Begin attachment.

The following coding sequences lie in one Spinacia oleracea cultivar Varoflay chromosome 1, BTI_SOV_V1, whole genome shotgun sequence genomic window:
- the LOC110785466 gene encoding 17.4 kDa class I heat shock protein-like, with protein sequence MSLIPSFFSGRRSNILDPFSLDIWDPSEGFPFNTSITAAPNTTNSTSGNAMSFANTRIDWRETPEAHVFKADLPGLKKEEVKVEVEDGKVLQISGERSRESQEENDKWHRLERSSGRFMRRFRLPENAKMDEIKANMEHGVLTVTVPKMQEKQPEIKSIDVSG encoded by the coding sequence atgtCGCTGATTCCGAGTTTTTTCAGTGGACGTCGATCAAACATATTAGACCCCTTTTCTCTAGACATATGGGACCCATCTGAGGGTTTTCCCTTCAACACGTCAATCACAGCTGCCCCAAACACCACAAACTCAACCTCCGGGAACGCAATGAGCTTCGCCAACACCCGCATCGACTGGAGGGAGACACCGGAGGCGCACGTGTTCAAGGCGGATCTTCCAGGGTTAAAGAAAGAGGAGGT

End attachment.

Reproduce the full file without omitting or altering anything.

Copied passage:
The following coding sequences lie in one Spinacia oleracea cultivar Varoflay chromosome 1, BTI_SOV_V1, whole genome shotgun sequence genomic window:
- the LOC110785466 gene encoding 17.4 kDa class I heat shock protein-like, with protein sequence MSLIPSFFSGRRSNILDPFSLDIWDPSEGFPFNTSITAAPNTTNSTSGNAMSFANTRIDWRETPEAHVFKADLPGLKKEEVKVEVEDGKVLQISGERSRESQEENDKWHRLERSSGRFMRRFRLPENAKMDEIKANMEHGVLTVTVPKMQEKQPEIKSIDVSG encoded by the coding sequence atgtCGCTGATTCCGAGTTTTTTCAGTGGACGTCGATCAAACATATTAGACCCCTTTTCTCTAGACATATGGGACCCATCTGAGGGTTTTCCCTTCAACACGTCAATCACAGCTGCCCCAAACACCACAAACTCAACCTCCGGGAACGCAATGAGCTTCGCCAACACCCGCATCGACTGGAGGGAGACACCGGAGGCGCACGTGTTCAAGGCGGATCTTCCAGGGTTAAAGAAAGAGGAGGT